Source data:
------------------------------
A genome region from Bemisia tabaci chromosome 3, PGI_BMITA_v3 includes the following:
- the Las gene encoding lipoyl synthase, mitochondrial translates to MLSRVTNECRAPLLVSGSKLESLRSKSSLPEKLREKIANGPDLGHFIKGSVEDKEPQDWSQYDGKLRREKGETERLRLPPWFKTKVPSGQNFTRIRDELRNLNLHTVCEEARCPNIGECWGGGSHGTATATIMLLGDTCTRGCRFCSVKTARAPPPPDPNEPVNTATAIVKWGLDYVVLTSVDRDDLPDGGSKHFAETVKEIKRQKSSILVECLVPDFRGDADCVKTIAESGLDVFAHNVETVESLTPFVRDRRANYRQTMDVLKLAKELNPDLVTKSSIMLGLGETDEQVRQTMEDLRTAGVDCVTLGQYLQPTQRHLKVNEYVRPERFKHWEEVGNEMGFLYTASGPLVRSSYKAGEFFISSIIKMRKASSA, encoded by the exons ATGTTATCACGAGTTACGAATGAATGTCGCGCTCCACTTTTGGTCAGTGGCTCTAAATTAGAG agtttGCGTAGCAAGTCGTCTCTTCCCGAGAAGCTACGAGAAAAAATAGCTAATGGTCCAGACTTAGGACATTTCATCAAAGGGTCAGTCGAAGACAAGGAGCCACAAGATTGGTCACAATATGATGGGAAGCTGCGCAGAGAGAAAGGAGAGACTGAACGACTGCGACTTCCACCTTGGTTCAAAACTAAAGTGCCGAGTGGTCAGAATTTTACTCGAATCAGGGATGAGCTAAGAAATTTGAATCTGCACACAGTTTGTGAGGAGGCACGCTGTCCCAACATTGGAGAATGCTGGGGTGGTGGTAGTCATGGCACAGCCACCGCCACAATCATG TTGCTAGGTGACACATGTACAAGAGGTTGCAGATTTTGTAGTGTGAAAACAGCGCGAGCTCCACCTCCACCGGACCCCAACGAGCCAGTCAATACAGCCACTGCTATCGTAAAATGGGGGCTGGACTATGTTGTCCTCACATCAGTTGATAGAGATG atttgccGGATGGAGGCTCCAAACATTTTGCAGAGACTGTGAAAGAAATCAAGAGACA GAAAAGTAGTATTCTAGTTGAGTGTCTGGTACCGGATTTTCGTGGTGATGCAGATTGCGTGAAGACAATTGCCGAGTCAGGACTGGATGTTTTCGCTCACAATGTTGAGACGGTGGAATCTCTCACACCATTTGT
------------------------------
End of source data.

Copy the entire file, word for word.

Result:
A genome region from Bemisia tabaci chromosome 3, PGI_BMITA_v3 includes the following:
- the Las gene encoding lipoyl synthase, mitochondrial translates to MLSRVTNECRAPLLVSGSKLESLRSKSSLPEKLREKIANGPDLGHFIKGSVEDKEPQDWSQYDGKLRREKGETERLRLPPWFKTKVPSGQNFTRIRDELRNLNLHTVCEEARCPNIGECWGGGSHGTATATIMLLGDTCTRGCRFCSVKTARAPPPPDPNEPVNTATAIVKWGLDYVVLTSVDRDDLPDGGSKHFAETVKEIKRQKSSILVECLVPDFRGDADCVKTIAESGLDVFAHNVETVESLTPFVRDRRANYRQTMDVLKLAKELNPDLVTKSSIMLGLGETDEQVRQTMEDLRTAGVDCVTLGQYLQPTQRHLKVNEYVRPERFKHWEEVGNEMGFLYTASGPLVRSSYKAGEFFISSIIKMRKASSA, encoded by the exons ATGTTATCACGAGTTACGAATGAATGTCGCGCTCCACTTTTGGTCAGTGGCTCTAAATTAGAG agtttGCGTAGCAAGTCGTCTCTTCCCGAGAAGCTACGAGAAAAAATAGCTAATGGTCCAGACTTAGGACATTTCATCAAAGGGTCAGTCGAAGACAAGGAGCCACAAGATTGGTCACAATATGATGGGAAGCTGCGCAGAGAGAAAGGAGAGACTGAACGACTGCGACTTCCACCTTGGTTCAAAACTAAAGTGCCGAGTGGTCAGAATTTTACTCGAATCAGGGATGAGCTAAGAAATTTGAATCTGCACACAGTTTGTGAGGAGGCACGCTGTCCCAACATTGGAGAATGCTGGGGTGGTGGTAGTCATGGCACAGCCACCGCCACAATCATG TTGCTAGGTGACACATGTACAAGAGGTTGCAGATTTTGTAGTGTGAAAACAGCGCGAGCTCCACCTCCACCGGACCCCAACGAGCCAGTCAATACAGCCACTGCTATCGTAAAATGGGGGCTGGACTATGTTGTCCTCACATCAGTTGATAGAGATG atttgccGGATGGAGGCTCCAAACATTTTGCAGAGACTGTGAAAGAAATCAAGAGACA GAAAAGTAGTATTCTAGTTGAGTGTCTGGTACCGGATTTTCGTGGTGATGCAGATTGCGTGAAGACAATTGCCGAGTCAGGACTGGATGTTTTCGCTCACAATGTTGAGACGGTGGAATCTCTCACACCATTTGT